A new study reveals the two-dose COVID-19 vaccine developed by Pfizer and BioNTech is 90 per cent effective at keeping someone from being hospitalized from the virus up to six months after receiving the second dose.
Researchers from Pfizer and US-based health care consortium Kaiser Permanente observed the records of about 3.4 million people who were members of Kaiser’s Southern California health insurer and provider program between December 2020 and August of this year.
The study, published Monday in The Lancet medical journal, also revealed the vaccine was 93 per cent effective against the highly contagious Delta variant for at least six months after the second shot.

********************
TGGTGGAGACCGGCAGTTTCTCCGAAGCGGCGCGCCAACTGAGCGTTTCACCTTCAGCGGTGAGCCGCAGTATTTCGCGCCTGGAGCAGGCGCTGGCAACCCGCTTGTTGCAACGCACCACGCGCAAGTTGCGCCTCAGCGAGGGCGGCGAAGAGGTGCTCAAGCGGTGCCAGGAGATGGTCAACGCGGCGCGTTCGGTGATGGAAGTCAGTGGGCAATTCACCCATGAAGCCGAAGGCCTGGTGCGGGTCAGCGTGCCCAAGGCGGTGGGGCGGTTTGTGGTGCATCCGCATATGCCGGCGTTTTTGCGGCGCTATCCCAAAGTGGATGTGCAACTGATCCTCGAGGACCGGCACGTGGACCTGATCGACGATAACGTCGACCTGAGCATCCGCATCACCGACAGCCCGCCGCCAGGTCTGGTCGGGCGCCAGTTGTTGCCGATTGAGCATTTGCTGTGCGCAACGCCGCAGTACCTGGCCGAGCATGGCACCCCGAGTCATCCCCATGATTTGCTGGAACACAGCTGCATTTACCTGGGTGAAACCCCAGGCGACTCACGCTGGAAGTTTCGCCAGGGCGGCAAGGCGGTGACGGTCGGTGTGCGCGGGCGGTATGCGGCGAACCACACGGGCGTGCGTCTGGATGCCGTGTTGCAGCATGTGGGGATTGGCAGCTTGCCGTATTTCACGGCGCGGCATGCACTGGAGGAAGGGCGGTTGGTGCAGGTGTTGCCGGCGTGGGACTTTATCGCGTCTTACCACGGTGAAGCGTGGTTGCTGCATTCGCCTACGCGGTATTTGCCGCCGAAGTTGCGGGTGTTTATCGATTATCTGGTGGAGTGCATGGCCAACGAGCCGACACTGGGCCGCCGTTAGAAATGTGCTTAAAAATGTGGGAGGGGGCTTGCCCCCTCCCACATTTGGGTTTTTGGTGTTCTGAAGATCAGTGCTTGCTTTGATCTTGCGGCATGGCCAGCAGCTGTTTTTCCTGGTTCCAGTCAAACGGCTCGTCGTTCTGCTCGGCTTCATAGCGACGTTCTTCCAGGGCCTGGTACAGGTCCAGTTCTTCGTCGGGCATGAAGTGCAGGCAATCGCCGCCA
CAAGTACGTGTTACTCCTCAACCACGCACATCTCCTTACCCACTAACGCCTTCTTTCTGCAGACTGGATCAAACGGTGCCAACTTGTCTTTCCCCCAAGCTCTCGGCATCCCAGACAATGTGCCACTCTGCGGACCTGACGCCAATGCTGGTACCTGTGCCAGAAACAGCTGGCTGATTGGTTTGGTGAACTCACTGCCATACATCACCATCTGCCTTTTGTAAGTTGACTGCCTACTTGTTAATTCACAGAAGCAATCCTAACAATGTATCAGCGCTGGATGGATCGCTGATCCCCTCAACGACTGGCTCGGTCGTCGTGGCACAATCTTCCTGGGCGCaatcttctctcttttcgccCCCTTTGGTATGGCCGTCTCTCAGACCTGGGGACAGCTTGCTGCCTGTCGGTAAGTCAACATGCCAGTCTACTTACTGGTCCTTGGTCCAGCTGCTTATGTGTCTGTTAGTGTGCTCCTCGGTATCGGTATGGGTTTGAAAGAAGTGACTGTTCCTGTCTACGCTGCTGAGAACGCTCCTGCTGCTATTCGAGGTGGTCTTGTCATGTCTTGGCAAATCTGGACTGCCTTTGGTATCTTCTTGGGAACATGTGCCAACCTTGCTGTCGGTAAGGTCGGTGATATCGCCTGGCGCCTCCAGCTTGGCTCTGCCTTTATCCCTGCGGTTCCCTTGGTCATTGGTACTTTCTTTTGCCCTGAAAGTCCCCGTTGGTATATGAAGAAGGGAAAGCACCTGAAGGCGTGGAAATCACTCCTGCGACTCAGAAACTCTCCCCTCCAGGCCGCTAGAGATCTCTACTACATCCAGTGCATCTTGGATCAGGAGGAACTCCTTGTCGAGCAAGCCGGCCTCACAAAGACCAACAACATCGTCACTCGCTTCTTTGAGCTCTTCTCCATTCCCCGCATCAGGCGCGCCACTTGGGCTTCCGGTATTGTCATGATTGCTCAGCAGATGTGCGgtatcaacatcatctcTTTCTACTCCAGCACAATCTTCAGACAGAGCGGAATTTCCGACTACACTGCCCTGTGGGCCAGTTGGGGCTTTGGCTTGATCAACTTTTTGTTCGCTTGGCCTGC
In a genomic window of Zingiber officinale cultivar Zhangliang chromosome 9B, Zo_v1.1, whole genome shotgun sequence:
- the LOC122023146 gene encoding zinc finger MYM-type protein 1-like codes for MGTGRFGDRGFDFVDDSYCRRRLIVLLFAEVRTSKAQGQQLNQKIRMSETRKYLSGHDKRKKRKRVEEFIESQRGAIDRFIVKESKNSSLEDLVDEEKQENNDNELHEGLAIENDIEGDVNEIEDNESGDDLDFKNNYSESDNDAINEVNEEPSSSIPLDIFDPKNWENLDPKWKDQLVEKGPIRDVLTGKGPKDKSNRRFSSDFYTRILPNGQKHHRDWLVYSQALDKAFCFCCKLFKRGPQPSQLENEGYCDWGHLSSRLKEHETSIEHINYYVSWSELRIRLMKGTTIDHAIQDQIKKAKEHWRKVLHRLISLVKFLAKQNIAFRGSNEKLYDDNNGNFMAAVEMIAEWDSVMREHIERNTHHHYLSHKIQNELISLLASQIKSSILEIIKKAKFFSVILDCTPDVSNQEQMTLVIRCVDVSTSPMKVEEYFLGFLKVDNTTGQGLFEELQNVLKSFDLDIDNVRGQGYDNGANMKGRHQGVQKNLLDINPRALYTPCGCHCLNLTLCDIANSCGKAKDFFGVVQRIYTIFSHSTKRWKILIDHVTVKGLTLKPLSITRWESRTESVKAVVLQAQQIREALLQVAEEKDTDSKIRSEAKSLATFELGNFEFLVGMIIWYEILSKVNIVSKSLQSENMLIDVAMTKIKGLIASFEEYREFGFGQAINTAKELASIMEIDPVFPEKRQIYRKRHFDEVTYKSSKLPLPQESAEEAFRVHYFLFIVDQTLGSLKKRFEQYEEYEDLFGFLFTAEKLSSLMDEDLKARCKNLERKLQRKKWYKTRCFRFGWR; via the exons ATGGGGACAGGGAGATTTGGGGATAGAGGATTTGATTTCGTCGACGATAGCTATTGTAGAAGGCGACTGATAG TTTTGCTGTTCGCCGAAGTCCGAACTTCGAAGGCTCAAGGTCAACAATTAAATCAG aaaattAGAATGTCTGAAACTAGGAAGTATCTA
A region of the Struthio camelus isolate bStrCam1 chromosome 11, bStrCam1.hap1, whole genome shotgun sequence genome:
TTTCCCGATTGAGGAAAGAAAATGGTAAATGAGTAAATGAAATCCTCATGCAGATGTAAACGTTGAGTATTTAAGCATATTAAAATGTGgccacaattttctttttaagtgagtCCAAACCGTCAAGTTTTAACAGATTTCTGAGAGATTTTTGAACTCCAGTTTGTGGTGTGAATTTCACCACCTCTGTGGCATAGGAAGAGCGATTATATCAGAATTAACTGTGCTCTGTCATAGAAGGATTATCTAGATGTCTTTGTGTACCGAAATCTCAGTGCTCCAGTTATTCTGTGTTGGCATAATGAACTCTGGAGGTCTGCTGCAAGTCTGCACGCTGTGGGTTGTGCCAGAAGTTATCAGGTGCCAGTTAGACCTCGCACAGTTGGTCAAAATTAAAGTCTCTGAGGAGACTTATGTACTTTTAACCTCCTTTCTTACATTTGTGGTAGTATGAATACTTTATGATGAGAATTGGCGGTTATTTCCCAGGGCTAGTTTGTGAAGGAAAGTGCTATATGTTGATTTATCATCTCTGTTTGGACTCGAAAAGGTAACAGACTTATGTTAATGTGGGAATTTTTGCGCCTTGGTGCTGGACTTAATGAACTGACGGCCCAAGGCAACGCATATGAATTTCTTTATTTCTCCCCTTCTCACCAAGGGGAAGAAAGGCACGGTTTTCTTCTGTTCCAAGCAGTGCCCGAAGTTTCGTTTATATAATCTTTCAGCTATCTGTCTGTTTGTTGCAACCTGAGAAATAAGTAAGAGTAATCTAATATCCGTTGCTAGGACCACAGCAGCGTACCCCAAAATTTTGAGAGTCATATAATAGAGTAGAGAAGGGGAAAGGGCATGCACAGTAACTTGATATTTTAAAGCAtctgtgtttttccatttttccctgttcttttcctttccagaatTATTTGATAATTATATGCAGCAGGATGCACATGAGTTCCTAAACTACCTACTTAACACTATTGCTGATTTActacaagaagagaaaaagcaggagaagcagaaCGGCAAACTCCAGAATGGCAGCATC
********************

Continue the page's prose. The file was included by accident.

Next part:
But the researchers also found that the vaccine’s effectiveness against infection dropped from 88% one month after completing the regimen to 47 per cent after six months.
The new study was published on the same day the European Union’s drug regulator approved the use of booster shots of the Pfizer-BioNTech COVID-19 vaccine for those aged 18 years and older, but left it to individual countries to decide whether or not to recommend the shots for widespread use.
The European Medicines Agency said in a statement that a booster dose of the Pfizer vaccine “may be considered at least 6 months after the second dose for people aged 18 years and older.”
The agency said people with a severely weakened immune system should be given a third dose of the Pfizer or Moderna vaccine at least 28 days after they have received their second shot.
The guidance comes as some EU member states have already begun administering booster shots, while others are still debating how broadly to use boosters in their populations.